Reanne Evans and Ng On-Yee

World Mixed Doubles Snooker 2022: Day 1

For the first time in more than three decades, snooker is holding a mixed doubles tournament, pitting the best of the women’s and men’s games against each other in a round robin format in what is being touted as a landmark moment for a sport. Here’s a summary of the action on day one.

The first match of the afternoon pitted Ronnie O’Sullivan and Reanne Evans against Judd Trump and Ng On-yee. O’Sullivan and Evans were the pre-tournament favourites, but they struggled to get going, with O’Sullivan in particular noticeably struggling with a format that saw teams take alternative visits to the table. The Trump/On-yee team took the first frame, and then Trump capitalised on an O’Sullivan miss in frame two to win with a break of 75. The third frame was closer, with O’Sullivan and Trump missing opportunities to clench the frame – it would be up to On-yee, who potted the final red and cleared the table to move into a 3-0 lead. A break of 62 in the final frame by Evans, in her first real chance of the match, helped close the deficit 3-1.

The second game saw a team of Mark Selby and Rebecca Kenna face Neil Robertson and Mink Nutchurat. Selby made a 134 break to establish an early lead, and then successive breaks of 64 by the two teams moved the score line to 2-1. It was a scrappy final frame with every player adding a few points to the scoreboard, and then Selby got to clear up all the reds and colours to win 57-46 and also finish on 3-1.

The top two teams will compete in a best-of-seven match to be the first mixed doubles winners since Steve Davis and Allison Fisher in 1991

The first match of the evening session pitted O’Sullivan/Evans against Robertson/Nutchurat. Poor position by Evans in the first frame ended her break on 10 – Robertson then came to the table, making a 41 before struggling with the same issue. The reds fell awkwardly, and after a long and scrappy safety battle, it went the way of Robertson/Nutchurat. O’Sullivan took advantage of his first real chance all day to swiftly assemble a 111 break and level. Both Robertson and Evans missed brilliant chances to win in one visit in frame three, but O’Sullivan clinched it with a break of 68. The final frame came down to a long safety battle – Nutchurat wasted the first chance, and then O’Sullivan built a small lead until an unexpected miss on the green. There was more scrapping, but strong play by O’Sullivan and Evans secured a 3-1 victory.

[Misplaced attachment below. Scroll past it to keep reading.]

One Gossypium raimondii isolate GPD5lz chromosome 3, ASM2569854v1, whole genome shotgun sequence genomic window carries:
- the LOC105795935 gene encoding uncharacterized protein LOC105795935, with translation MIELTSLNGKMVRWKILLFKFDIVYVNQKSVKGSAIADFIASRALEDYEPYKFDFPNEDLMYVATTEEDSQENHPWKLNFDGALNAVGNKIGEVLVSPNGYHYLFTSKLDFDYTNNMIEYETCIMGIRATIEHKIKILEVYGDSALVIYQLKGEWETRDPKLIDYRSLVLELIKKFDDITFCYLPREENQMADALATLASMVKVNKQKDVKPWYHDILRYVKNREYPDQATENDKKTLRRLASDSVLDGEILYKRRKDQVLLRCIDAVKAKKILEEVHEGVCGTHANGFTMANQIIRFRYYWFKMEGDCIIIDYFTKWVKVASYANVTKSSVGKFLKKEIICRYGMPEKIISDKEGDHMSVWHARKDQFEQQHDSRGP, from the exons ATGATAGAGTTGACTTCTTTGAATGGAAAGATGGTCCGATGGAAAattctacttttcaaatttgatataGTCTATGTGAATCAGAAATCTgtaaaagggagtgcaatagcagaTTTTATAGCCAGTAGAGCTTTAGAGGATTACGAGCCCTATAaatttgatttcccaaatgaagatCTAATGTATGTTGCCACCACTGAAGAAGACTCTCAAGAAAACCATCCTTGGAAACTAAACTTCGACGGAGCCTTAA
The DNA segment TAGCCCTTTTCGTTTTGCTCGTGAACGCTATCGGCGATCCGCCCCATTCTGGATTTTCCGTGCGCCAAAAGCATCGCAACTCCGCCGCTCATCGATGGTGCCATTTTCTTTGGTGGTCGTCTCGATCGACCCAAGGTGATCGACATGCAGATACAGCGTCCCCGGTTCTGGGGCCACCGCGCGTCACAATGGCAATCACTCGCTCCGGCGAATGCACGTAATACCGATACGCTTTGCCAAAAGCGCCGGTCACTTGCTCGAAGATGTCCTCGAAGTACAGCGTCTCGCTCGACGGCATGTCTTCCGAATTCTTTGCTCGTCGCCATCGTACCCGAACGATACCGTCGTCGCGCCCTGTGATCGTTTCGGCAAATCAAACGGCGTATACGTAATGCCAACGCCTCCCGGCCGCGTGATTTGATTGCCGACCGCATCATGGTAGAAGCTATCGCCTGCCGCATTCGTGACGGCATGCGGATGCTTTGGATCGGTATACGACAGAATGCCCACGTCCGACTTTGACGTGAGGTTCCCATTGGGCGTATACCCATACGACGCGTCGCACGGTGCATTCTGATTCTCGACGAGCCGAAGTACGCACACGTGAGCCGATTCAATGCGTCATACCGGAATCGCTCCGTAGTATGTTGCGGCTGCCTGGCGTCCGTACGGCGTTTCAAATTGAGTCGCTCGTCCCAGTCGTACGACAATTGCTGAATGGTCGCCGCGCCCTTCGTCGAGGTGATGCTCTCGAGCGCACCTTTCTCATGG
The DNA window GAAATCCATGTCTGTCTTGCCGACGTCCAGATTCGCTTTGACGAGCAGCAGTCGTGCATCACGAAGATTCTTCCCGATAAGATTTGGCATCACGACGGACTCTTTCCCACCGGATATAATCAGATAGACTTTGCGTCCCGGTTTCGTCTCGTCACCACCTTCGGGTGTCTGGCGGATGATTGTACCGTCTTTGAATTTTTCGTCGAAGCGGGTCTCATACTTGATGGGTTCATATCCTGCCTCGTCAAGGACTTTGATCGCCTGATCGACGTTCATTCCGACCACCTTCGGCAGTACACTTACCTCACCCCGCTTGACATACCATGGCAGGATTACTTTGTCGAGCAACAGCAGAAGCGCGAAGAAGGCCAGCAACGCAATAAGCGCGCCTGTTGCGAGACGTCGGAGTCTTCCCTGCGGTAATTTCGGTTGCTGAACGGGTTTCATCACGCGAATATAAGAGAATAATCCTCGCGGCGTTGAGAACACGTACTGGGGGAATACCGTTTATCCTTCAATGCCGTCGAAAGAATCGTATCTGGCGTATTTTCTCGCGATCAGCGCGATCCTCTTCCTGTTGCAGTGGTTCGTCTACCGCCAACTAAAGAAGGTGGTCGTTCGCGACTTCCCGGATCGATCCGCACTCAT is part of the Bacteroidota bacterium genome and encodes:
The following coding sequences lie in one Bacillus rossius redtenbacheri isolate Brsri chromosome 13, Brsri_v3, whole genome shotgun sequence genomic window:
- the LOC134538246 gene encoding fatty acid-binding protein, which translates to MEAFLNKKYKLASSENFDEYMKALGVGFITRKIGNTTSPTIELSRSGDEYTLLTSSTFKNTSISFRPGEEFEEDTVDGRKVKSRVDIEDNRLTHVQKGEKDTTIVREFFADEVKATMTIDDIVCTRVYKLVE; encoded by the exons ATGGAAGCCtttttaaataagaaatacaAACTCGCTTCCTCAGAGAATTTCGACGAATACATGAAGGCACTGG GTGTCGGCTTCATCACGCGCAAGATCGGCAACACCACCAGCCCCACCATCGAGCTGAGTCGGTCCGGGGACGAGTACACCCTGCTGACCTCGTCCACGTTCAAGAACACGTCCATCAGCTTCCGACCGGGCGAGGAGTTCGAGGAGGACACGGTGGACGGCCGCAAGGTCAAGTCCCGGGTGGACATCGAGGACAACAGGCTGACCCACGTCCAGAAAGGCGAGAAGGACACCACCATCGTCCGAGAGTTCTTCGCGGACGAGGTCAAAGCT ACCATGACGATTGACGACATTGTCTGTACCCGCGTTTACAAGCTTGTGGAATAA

Then it was a battle of the winners, with Trump/On-yee against Selby/Kenna. Selby started with a solid 42 break, before leaving a red over the middle pocket. After everyone struggled to take advantage, Trump made a solid break then missed a tough final pink – Selby took pink and black to steal the first frame. Frame two went tactical, but after a very extended safety battle that came down to the last black, it finally went the way of Trump and On-yee. Selby made a break of 68 quickly in the next frame, leaving the other team needing snookers, and a beautiful pot by Kenna left no doubt that it was frame over. The first chance in the final frame came to Selby – he made a 59 before missing a red, keeping the frame alive, and Trump made a good 22 break despite some awkward balls. On-yee had a chance to steal, and couldn’t take it – Selby punished her and Trump for it, with he and Kenna winning 3-1.

The format of the tournament is that a point is picked up for each frame won, with the top two teams qualifying for the final tomorrow. That means that, as things stand, Selby/Kenna are in the lead with six points. O’Sullivan/Evans have four points, as do Trump/On-yee, but O’Sullivan’s 111 puts his team in second place. Robertson/Nutchurat are currently in last position with two points.

Tomorrow, we’ll see O’Sullivan/Evans against Selby/Kenna, and Trump/On-yee against Robertson/Nutchurat, before the top two teams compete in a best-of-seven match to be the first mixed doubles winners since Steve Davis and Allison Fisher in 1991.


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